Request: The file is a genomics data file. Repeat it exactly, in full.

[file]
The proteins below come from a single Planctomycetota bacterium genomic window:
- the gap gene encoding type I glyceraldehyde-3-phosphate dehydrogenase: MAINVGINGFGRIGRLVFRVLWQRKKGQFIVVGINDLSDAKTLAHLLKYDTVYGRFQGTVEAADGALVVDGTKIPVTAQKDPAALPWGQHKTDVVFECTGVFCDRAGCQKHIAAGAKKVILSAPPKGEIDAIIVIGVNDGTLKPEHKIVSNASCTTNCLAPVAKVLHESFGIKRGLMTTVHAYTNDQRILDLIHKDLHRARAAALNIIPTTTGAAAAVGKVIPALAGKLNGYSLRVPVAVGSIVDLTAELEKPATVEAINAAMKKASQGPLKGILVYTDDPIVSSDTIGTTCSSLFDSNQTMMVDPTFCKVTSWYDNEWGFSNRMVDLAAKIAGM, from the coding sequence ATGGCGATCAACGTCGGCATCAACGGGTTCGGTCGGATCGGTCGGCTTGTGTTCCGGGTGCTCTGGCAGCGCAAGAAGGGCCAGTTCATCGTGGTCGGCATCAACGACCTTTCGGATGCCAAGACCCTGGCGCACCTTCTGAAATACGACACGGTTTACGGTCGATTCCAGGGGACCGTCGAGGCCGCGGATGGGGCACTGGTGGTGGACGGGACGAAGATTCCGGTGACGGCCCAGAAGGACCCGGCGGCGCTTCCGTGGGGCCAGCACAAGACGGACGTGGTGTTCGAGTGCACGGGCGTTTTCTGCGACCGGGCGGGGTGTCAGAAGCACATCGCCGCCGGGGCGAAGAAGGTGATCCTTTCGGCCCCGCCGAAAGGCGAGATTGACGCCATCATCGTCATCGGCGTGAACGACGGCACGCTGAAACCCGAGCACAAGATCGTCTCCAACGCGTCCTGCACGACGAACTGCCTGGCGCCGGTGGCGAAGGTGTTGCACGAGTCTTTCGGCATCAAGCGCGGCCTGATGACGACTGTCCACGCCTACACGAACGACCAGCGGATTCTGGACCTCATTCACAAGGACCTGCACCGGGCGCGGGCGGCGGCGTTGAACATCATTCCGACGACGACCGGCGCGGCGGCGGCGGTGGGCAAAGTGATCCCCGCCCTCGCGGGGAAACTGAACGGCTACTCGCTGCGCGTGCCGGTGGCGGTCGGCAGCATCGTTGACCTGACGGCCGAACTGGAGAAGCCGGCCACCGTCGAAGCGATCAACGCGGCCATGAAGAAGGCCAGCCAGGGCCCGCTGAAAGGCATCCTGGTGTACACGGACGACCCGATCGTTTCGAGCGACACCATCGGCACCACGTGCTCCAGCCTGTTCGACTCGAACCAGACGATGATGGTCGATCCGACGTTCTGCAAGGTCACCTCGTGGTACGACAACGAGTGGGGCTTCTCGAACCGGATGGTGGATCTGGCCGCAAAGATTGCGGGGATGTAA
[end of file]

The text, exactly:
The proteins below come from a single Planctomycetota bacterium genomic window:
- the gap gene encoding type I glyceraldehyde-3-phosphate dehydrogenase: MAINVGINGFGRIGRLVFRVLWQRKKGQFIVVGINDLSDAKTLAHLLKYDTVYGRFQGTVEAADGALVVDGTKIPVTAQKDPAALPWGQHKTDVVFECTGVFCDRAGCQKHIAAGAKKVILSAPPKGEIDAIIVIGVNDGTLKPEHKIVSNASCTTNCLAPVAKVLHESFGIKRGLMTTVHAYTNDQRILDLIHKDLHRARAAALNIIPTTTGAAAAVGKVIPALAGKLNGYSLRVPVAVGSIVDLTAELEKPATVEAINAAMKKASQGPLKGILVYTDDPIVSSDTIGTTCSSLFDSNQTMMVDPTFCKVTSWYDNEWGFSNRMVDLAAKIAGM, from the coding sequence ATGGCGATCAACGTCGGCATCAACGGGTTCGGTCGGATCGGTCGGCTTGTGTTCCGGGTGCTCTGGCAGCGCAAGAAGGGCCAGTTCATCGTGGTCGGCATCAACGACCTTTCGGATGCCAAGACCCTGGCGCACCTTCTGAAATACGACACGGTTTACGGTCGATTCCAGGGGACCGTCGAGGCCGCGGATGGGGCACTGGTGGTGGACGGGACGAAGATTCCGGTGACGGCCCAGAAGGACCCGGCGGCGCTTCCGTGGGGCCAGCACAAGACGGACGTGGTGTTCGAGTGCACGGGCGTTTTCTGCGACCGGGCGGGGTGTCAGAAGCACATCGCCGCCGGGGCGAAGAAGGTGATCCTTTCGGCCCCGCCGAAAGGCGAGATTGACGCCATCATCGTCATCGGCGTGAACGACGGCACGCTGAAACCCGAGCACAAGATCGTCTCCAACGCGTCCTGCACGACGAACTGCCTGGCGCCGGTGGCGAAGGTGTTGCACGAGTCTTTCGGCATCAAGCGCGGCCTGATGACGACTGTCCACGCCTACACGAACGACCAGCGGATTCTGGACCTCATTCACAAGGACCTGCACCGGGCGCGGGCGGCGGCGTTGAACATCATTCCGACGACGACCGGCGCGGCGGCGGCGGTGGGCAAAGTGATCCCCGCCCTCGCGGGGAAACTGAACGGCTACTCGCTGCGCGTGCCGGTGGCGGTCGGCAGCATCGTTGACCTGACGGCCGAACTGGAGAAGCCGGCCACCGTCGAAGCGATCAACGCGGCCATGAAGAAGGCCAGCCAGGGCCCGCTGAAAGGCATCCTGGTGTACACGGACGACCCGATCGTTTCGAGCGACACCATCGGCACCACGTGCTCCAGCCTGTTCGACTCGAACCAGACGATGATGGTCGATCCGACGTTCTGCAAGGTCACCTCGTGGTACGACAACGAGTGGGGCTTCTCGAACCGGATGGTGGATCTGGCCGCAAAGATTGCGGGGATGTAA